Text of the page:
Anglican Pastor Shot Dead in Pakistan on Way Home from Church

Catholic Archbishop Benny Mario Travas of Karachi expressed solidarity with the Christian community in Peshawar after the assassination.

A young girl lights a candle at a Marian grotto in Pakistan.
A young girl lights a candle at a Marian grotto in Pakistan. (photo: Magdalena Wolnik / Shutterstock)

An Anglican pastor was shot dead after church on Sunday in northwest Pakistan.

Two gunmen on motorcycles ambushed a car in which three Christian clergymen were driving home after a Sunday service on Jan. 30 in the Pakistani city of Peshawar, just 34 miles from the Afghanistan border.

Rev. William Siraj died instantly from multiple gunshot wounds. He was 75 years old. 

One other pastor, Rev. Naeem Patrick, sustained a gunshot wound and was treated in a Peshawar hospital.

Police are still searching for the two unidentified gunmen who fled the scene, and no group has claimed responsibility for the attack.

A memorial service is scheduled to be held in All Saints’ Anglican Church in Peshawar on Jan. 31.

This is the same church that was targeted in a terrorist attack in 2013 by two suicide bombers who killed 85 people and wounded more than 140.

Catholic Archbishop Benny Mario Travas of Karachi expressed solidarity with the Christian community in Peshawar after the assassination.

He called on the authorities to “take immediate and serious measures, arrest the murderers and work for peace and security for all minorities.”

“All Christians are united with the Anglican Church of Pakistan at this time," Archbishop Travas said, according to Asia News.

“This ambush undermines peace and religious harmony throughout the country,” he said.

Bishop Azad Marshall, the moderator of the Church of Pakistan, condemned the attack.

“We demand justice and protection of Christians from the Government of Pakistan,” Marshall wrote on Twitter Jan. 30.

The Church of Pakistan is part of the Anglican Communion and a member of the World Methodist Council and the World Communion of Reformed Churches.

The Anglican Archbishop of Canterbury Justin Welby wrote online that he joined Marshall in “condemning this abhorrent act.”

“I pray for justice and safety for the Christian community in Pakistan,” he said.

Christians are a small minority in Pakistan – making up only 1.6% of the population, according to Pew. 

But with a Pakistani population of 220.9 million people, this means that there are around 3.5 million Christians the country.

Open Doors includes Pakistan among the top ten worst countries in its World Watch List on the persecution of Christians.

Christians in Pakistan not only face violence, but are also subject to discrimination at a state-level through blasphemy laws, according to the group.

Neighboring Afghanistan was ranked as the most dangerous country for Christians in the world after the takeover of the government by the Taliban.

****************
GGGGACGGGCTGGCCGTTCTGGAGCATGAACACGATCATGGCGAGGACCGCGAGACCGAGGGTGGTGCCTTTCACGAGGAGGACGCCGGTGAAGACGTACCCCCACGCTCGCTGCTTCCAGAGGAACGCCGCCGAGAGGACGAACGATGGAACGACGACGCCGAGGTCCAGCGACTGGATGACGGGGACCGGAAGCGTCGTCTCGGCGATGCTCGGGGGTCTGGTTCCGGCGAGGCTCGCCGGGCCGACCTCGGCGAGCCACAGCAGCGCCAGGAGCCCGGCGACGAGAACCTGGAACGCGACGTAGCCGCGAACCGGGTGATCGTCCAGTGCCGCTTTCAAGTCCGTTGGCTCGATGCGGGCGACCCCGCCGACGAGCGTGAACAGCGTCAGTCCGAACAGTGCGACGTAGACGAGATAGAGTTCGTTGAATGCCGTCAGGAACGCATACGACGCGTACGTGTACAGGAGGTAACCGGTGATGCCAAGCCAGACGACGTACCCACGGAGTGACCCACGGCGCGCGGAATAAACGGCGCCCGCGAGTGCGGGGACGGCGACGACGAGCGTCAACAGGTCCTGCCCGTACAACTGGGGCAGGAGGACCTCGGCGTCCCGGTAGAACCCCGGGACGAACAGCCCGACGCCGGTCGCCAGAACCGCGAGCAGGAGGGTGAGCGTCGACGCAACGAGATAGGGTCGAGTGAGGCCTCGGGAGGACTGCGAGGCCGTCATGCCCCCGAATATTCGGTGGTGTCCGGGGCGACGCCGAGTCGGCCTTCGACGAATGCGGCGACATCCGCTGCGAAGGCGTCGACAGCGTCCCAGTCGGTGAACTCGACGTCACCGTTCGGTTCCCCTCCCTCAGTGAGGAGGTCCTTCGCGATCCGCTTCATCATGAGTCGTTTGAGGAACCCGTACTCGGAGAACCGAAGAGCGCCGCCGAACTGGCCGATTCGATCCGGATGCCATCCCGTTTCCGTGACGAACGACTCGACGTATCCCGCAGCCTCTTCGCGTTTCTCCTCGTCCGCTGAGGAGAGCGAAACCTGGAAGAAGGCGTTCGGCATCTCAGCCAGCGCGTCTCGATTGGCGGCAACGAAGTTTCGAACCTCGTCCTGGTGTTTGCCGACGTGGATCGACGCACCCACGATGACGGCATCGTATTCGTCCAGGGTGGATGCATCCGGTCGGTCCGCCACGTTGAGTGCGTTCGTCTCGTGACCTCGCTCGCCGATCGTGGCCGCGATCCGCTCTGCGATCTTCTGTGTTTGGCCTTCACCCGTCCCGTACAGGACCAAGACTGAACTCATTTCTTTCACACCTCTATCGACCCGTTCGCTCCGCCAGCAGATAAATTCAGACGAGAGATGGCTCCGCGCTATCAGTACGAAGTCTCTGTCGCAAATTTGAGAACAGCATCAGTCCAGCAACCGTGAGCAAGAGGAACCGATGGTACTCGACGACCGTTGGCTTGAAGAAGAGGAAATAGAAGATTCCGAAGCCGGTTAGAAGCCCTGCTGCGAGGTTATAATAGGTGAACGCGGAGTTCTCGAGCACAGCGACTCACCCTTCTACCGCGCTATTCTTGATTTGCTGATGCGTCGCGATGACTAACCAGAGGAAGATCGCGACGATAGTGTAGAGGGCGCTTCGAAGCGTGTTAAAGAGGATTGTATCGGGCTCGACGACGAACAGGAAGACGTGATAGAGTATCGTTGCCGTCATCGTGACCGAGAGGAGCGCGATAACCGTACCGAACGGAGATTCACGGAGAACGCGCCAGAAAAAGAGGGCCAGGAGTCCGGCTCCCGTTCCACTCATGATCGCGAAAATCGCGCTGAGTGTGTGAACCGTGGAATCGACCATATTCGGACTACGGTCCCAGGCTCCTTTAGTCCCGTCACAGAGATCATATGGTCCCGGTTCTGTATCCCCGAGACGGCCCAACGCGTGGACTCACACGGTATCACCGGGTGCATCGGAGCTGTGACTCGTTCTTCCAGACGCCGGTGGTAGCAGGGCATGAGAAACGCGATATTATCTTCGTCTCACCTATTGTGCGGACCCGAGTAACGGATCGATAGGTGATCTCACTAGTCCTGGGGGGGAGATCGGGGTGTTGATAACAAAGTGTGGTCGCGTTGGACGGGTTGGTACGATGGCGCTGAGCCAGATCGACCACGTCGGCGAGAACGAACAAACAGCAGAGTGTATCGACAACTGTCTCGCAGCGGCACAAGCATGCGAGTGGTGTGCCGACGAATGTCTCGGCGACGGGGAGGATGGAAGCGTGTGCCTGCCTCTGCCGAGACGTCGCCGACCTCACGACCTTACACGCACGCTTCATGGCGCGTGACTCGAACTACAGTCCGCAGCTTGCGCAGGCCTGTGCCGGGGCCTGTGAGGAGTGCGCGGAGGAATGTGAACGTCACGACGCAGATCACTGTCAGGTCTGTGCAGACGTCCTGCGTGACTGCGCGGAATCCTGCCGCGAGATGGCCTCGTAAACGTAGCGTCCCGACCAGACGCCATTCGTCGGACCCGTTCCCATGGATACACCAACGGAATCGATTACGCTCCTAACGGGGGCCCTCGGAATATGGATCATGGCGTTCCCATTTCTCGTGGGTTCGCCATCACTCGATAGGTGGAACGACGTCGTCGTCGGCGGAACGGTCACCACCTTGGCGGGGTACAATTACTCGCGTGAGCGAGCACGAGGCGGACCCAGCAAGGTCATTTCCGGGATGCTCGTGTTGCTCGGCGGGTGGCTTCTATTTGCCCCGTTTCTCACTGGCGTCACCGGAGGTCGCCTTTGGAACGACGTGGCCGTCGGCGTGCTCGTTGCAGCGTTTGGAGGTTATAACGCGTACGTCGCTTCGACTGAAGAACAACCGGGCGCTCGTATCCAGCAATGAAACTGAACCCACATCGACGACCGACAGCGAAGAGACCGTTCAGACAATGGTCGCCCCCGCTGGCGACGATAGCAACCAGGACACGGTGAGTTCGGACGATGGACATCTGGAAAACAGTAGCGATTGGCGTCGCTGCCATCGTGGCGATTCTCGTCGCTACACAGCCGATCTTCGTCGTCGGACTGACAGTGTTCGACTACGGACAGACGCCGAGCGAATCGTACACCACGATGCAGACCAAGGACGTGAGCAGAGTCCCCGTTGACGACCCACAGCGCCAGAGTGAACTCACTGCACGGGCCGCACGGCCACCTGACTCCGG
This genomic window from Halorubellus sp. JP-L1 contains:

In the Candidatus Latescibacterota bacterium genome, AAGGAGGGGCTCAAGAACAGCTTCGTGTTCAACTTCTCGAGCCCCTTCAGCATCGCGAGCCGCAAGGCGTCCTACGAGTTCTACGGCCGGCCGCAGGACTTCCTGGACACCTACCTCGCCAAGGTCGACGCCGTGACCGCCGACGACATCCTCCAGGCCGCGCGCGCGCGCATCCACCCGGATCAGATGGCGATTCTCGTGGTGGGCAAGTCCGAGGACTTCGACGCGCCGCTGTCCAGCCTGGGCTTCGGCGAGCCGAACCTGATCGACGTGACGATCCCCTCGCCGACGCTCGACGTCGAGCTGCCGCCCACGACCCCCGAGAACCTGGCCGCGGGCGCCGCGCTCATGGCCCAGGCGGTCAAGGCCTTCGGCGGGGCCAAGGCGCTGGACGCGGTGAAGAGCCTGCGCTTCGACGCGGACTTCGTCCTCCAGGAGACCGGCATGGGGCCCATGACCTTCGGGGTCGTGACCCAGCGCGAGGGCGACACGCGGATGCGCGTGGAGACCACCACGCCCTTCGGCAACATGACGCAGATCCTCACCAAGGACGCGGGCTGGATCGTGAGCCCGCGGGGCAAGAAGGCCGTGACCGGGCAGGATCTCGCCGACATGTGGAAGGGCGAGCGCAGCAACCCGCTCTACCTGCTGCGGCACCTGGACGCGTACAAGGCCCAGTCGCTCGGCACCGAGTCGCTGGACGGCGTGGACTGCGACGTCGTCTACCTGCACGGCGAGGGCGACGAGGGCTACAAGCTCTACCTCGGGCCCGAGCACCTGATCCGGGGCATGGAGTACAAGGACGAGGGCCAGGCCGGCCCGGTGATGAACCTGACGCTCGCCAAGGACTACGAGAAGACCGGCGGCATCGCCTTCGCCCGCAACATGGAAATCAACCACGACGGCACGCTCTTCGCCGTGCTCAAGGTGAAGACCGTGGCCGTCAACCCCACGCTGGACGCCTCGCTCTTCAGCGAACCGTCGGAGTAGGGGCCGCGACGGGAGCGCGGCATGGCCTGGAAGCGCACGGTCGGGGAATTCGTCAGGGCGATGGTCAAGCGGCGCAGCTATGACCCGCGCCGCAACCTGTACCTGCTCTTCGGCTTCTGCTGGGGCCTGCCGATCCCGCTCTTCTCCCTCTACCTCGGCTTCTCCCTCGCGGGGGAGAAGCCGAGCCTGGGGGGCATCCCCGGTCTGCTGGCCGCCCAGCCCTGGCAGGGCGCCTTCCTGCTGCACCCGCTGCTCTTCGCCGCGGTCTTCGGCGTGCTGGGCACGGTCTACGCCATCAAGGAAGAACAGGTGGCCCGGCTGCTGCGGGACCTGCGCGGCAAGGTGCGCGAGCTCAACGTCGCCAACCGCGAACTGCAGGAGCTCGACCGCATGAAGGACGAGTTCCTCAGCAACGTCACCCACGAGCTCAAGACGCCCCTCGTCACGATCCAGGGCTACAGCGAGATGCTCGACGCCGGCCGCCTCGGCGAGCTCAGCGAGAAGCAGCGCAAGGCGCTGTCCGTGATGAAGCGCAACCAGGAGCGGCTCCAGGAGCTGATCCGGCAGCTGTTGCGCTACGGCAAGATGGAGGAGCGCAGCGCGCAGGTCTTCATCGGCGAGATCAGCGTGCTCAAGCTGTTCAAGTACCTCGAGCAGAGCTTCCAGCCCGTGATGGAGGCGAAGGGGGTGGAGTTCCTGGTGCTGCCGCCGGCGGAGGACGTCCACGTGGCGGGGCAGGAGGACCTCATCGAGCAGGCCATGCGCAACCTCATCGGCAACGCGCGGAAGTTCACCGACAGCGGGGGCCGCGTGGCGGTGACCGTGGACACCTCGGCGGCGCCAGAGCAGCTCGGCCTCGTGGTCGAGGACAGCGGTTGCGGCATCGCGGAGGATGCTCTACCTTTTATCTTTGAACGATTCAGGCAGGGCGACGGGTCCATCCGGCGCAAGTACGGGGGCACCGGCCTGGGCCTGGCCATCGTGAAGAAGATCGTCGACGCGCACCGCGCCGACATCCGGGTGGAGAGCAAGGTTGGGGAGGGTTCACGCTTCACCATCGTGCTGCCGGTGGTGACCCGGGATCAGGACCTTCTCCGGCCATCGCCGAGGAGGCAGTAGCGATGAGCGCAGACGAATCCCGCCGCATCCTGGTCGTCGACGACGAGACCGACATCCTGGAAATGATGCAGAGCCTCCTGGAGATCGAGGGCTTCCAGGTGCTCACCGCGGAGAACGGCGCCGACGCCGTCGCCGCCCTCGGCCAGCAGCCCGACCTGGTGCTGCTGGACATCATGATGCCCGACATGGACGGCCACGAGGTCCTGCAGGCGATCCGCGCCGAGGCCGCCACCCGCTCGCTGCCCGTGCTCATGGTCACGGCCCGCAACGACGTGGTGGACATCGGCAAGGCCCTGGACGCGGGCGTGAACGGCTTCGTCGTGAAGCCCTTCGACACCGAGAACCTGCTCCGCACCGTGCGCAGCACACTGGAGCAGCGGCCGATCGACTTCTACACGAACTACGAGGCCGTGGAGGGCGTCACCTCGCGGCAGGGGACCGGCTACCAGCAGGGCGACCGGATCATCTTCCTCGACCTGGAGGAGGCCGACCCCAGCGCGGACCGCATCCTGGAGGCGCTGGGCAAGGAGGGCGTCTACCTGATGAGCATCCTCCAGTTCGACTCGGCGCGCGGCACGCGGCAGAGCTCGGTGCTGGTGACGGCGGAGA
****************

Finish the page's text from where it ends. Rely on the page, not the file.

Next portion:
Father Mushtaq Anjum, a Catholic priest from Pakistan, told Aid to the Church in Need that Christians in his country are under serious threat with the Taliban ruling across the border.

“The threat against them [Christians] has increased, since our government supports the victory of the Taliban in Afghanistan,” Father Anjum said.

“I am afraid many Taliban will return to Pakistan and exploit Islamist extremism, pushing Pakistani terror groups to step up attacks,” he said.

Catholics attend Mass at Sacred Heart Cathedral, the seat of the Archdiocese of Lahore, on Aug. 20, 2023, four days after a mob attacked several Pakistani churches over blasphemy allegations. More than 80 Christian homes and 19 churches were vandalized when hundreds rampaged through a Christian neighborhood in Jaranwala in Punjab province last Aug. 16.

Church Responds to Mob Attack on Christians in Pakistan

The mob destroyed electric meters and outdoor air conditioning units, and set the Christians' homes and shop ablaze. Eventually, they brought them out, hurled stones at them, and beat them with sticks. They tried to lynch Masih, who was seriously injured.

Several mobs attacked Christian communities and set fire to several churches Aug. 16, in the town of Jaranwala, in Pakistan’s Faisalabad district, after two Christians were accused of defiling the Quran.

Pakistan Violence, the Abortion Pill, Maui Fires and More (Aug. 19)

The Maui fire devastation and a spared Catholic Church, a court ruling reinstating limits on abortion pills, Ohio pro-lifers gearing for an aggressive abortion ballot measure in November, and churches destroyed by a mob in Pakistan — these are some of the news stories that Matthew Bunson and Jeanette De Melo discuss this week in an Editors’ Corner. Then, EWTN News legal analyst Andrea Picciotti-Bayer gives an update on several religious liberty cases making their way through state courts.